People from all walks of life have been standing in solidarity with those living in extreme poverty in Zimbabwe and around the world, through Progressio’s ZimFare and ZimFast challenges. Participants are invited either to fast for six days on a monotonous and nutritionally poor Zimbabwean diet with ZimFast, or host a Zimbabwean-themed meal with ZimFare, in order to raise vital funds and awareness for Progressio. ZimFare and ZimFast supporters include the Archbishop of Liverpool, the Bishop of Clifton, novelist Frank Cottrell-Boyce and many more. The Archbishop of Liverpool, Malcolm McMahon, said:

By taking these simple actions we can empathise closely with the people in Zimbabwe, so that Progressio’s work in developing communities […] will be supported from strength to strength. 

Progressio is an international development charity working alongside people living in poor, fragile and marginalised communities, in nine countries around the world. Our aim is to support marginalised people, especially women, to empower themselves so they can overcome the barriers keeping them poor, and denying them their rights. 

The current drought that’s hit Africa has badly affected Zimbabwe, Somaliland and Malawi, three of the countries we work in, and for this reason, the ZimFare and ZimFast challenges are especially pertinent right now. It is estimated that more than 36 million people are facing food insecurity in Southern and Eastern Africa, with recent figures from Unicef showing that over one million children are in need of treatment for severe acute malnutrition.

Carlos Velazquez, a recent Progressio International Citizen Service Team Leader in Malawi, shared a story that epitomised the situation millions are facing. Carlos recently lived with a host family in Malawi, who became increasingly concerned about the lack of rain during his placement there. They said:

If we can’t grow maize, people will starve from January onwards.  

Sadly, the drought persisted. A few weeks ago Carlos received a text from his Malawian friend, stating that he’d had to skip lunch and maybe dinner too, as there was simply no food. 

Poor access to water is not only a health risk, but also affects small farmer’s produce

The reason why a drought has such terrible consequences in countries like Malawi, Zimbabwe and Somaliland, is because most people rely on agriculture for their food and income. Without rain their crops will fail, causing more food shortages in communities which are often already poor and marginalised. This dependency on agriculture was reaffirmed by a Zimbabwean woman who spoke and sang at the Clifton Dioceses’ ZimFare and ZimFast challenge event, she said: 

This year of Mercy, [and] especially this Lent time, let us pray for Zimbabwe. If you fast, fast for Zimbabwe. We pray for the rains, so that we can continue with our agriculture. Then we can have plenty to eat and to sell, so that we can send our children to school.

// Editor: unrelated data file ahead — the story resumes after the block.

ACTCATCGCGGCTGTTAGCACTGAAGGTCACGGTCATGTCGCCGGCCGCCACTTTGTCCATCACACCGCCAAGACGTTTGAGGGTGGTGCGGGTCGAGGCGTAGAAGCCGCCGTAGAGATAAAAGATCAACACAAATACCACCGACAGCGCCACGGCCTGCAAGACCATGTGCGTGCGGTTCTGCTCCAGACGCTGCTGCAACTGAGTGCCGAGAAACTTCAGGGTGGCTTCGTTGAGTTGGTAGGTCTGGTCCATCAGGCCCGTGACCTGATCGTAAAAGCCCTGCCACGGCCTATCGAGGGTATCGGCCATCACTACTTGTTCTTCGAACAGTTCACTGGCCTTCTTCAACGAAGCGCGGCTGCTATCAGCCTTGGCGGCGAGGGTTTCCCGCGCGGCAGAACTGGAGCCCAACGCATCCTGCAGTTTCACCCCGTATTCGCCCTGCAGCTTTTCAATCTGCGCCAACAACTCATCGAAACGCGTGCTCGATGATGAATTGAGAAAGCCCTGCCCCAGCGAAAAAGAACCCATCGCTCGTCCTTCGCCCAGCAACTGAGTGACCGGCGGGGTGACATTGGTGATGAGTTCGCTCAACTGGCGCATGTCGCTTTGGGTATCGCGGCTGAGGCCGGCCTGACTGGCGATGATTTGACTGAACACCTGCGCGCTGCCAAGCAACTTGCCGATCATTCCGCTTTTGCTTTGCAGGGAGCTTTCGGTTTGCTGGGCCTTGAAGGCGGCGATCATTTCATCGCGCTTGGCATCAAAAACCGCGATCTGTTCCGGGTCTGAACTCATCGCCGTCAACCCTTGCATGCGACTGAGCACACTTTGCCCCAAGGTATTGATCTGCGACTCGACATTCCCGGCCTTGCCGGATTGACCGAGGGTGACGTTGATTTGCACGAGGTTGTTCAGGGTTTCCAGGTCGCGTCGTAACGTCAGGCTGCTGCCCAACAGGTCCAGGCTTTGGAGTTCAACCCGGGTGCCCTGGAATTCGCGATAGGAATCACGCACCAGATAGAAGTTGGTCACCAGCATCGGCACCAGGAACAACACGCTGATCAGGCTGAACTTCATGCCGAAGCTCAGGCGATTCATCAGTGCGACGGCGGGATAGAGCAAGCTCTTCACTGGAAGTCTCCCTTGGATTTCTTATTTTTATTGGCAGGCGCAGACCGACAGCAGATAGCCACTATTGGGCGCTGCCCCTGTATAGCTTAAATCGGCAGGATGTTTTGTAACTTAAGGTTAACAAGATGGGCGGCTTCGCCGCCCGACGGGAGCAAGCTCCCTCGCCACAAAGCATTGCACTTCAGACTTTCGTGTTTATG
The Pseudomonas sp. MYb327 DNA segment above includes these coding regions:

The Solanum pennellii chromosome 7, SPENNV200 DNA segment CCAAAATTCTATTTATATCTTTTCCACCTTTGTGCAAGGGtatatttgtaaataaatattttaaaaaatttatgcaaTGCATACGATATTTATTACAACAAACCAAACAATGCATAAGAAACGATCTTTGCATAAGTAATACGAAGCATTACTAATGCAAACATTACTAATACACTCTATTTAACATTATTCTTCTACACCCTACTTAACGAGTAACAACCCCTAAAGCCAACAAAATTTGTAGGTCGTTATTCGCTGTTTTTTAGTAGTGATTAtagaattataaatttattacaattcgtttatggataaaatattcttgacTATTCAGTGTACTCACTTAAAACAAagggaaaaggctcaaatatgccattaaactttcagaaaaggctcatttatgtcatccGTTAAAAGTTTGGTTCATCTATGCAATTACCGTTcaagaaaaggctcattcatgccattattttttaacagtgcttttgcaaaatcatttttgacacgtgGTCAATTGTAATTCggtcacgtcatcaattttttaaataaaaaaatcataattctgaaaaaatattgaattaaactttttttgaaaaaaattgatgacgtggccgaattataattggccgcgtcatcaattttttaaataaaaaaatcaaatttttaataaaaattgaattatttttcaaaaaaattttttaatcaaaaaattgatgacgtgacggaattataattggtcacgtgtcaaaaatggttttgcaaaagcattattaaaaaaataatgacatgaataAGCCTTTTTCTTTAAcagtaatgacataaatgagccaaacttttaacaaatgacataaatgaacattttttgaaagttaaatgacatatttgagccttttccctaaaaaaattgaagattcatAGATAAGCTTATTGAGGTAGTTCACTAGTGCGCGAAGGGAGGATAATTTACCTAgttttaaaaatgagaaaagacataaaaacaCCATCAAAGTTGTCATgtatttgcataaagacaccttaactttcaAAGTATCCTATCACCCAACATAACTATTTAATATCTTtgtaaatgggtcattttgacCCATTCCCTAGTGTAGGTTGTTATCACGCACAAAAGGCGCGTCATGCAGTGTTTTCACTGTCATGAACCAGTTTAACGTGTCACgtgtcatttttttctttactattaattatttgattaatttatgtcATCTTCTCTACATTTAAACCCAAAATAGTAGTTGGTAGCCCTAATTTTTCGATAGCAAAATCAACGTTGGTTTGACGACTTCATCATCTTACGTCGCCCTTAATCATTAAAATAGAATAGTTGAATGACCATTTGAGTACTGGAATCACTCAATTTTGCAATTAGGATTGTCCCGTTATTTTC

70% of Zimbabweans live in extreme poverty, that’s just £1 per day. That’s why for over 30 years Progressio has been working alongside local Zimbabwean people, supporting them to empower themselves. For example, our Action for Better Governance programme aims to work alongside ordinary Zimbabweans, including women who often have no voice, so they can advocate for their priority needs, and create more democratic structures that address poverty and injustice. As a result, in Chachacha, women successfully lobbied the local government to repair 120 boreholes serving a community of 80,000, as they had to walk long distances to fetch water. 

One of the Zimbabwean women who benefitted from the Action for Better Governance project

These programmes, which aim to create long-term and sustainable change in communities like Chachacha, will be especially important now, due to the lasting effects of the drought. This is why the ZimFast and ZimFare fundraising challenges are so relevant right now. 

“By fasting you are putting yourself on the line and helping yourself to understand how tough it is for other people”, said Novelist Frank Cottrell-Boyce, who spoke at the first challenge briefing event in the Liverpool Archdiocese. Frank took part in a similar fasting challenge last year, raising £1,700 for Progressio.

People who have fasted for six days with the ZimFast challenge, have been able to gain a closer understanding of the difficulties people face in Malawi, Zimbabwe and Somaliland. And, in a world where shocking headlines flash on the news every day, it’s important to take challenges like ZimFast, which make you stop and think about the people behind the statistics, and the real struggles they face in their daily lives. As Carlos Velazquez said: 

Things are getting tougher for the most vulnerable people in the world. These headlines are not just based on figures out of a statistic report. They represent the suffering of the human family – the one we all belong to. 

Maize is one of the staple foods eaten in Zimbabwe

Thank you to everyone who has taken part and donated to the campaign, we couldn't have done it without you!